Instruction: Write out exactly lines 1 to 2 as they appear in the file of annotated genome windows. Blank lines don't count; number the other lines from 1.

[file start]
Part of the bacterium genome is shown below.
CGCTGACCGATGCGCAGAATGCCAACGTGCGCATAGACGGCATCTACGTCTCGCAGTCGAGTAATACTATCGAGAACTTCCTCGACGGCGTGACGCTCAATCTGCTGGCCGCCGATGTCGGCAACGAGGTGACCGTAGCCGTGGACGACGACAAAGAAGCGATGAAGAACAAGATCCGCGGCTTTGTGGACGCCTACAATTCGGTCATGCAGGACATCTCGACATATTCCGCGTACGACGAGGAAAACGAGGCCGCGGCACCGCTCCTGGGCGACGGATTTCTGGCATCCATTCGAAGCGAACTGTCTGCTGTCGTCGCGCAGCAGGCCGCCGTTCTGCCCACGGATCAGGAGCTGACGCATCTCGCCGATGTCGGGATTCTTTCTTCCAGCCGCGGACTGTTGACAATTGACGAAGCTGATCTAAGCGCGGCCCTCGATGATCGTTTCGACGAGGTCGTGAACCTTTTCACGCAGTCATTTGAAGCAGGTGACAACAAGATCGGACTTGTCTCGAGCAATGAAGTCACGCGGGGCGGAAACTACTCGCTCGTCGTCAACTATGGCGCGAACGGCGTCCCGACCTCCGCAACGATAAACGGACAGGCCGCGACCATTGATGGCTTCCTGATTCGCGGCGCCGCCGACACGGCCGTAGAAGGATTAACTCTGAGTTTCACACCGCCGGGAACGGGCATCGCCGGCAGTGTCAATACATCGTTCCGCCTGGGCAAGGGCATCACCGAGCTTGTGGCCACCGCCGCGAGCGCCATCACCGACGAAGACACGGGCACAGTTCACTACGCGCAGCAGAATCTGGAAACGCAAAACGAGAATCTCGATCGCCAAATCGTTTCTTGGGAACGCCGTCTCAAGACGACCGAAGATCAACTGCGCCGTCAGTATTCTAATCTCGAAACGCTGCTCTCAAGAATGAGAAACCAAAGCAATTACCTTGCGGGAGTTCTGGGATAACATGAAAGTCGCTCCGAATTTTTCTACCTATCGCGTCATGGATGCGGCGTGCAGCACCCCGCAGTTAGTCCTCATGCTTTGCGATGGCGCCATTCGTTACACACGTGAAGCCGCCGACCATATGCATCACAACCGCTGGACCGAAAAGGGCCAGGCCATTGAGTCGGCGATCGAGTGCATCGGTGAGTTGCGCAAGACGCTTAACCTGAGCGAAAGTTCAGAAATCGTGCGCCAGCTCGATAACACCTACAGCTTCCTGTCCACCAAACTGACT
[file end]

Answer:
Part of the bacterium genome is shown below.
CGCTGACCGATGCGCAGAATGCCAACGTGCGCATAGACGGCATCTACGTCTCGCAGTCGAGTAATACTATCGAGAACTTCCTCGACGGCGTGACGCTCAATCTGCTGGCCGCCGATGTCGGCAACGAGGTGACCGTAGCCGTGGACGACGACAAAGAAGCGATGAAGAACAAGATCCGCGGCTTTGTGGACGCCTACAATTCGGTCATGCAGGACATCTCGACATATTCCGCGTACGACGAGGAAAACGAGGCCGCGGCACCGCTCCTGGGCGACGGATTTCTGGCATCCATTCGAAGCGAACTGTCTGCTGTCGTCGCGCAGCAGGCCGCCGTTCTGCCCACGGATCAGGAGCTGACGCATCTCGCCGATGTCGGGATTCTTTCTTCCAGCCGCGGACTGTTGACAATTGACGAAGCTGATCTAAGCGCGGCCCTCGATGATCGTTTCGACGAGGTCGTGAACCTTTTCACGCAGTCATTTGAAGCAGGTGACAACAAGATCGGACTTGTCTCGAGCAATGAAGTCACGCGGGGCGGAAACTACTCGCTCGTCGTCAACTATGGCGCGAACGGCGTCCCGACCTCCGCAACGATAAACGGACAGGCCGCGACCATTGATGGCTTCCTGATTCGCGGCGCCGCCGACACGGCCGTAGAAGGATTAACTCTGAGTTTCACACCGCCGGGAACGGGCATCGCCGGCAGTGTCAATACATCGTTCCGCCTGGGCAAGGGCATCACCGAGCTTGTGGCCACCGCCGCGAGCGCCATCACCGACGAAGACACGGGCACAGTTCACTACGCGCAGCAGAATCTGGAAACGCAAAACGAGAATCTCGATCGCCAAATCGTTTCTTGGGAACGCCGTCTCAAGACGACCGAAGATCAACTGCGCCGTCAGTATTCTAATCTCGAAACGCTGCTCTCAAGAATGAGAAACCAAAGCAATTACCTTGCGGGAGTTCTGGGATAACATGAAAGTCGCTCCGAATTTTTCTACCTATCGCGTCATGGATGCGGCGTGCAGCACCCCGCAGTTAGTCCTCATGCTTTGCGATGGCGCCATTCGTTACACACGTGAAGCCGCCGACCATATGCATCACAACCGCTGGACCGAAAAGGGCCAGGCCATTGAGTCGGCGATCGAGTGCATCGGTGAGTTGCGCAAGACGCTTAACCTGAGCGAAAGTTCAGAAATCGTGCGCCAGCTCGATAACACCTACAGCTTCCTGTCCACCAAACTGACT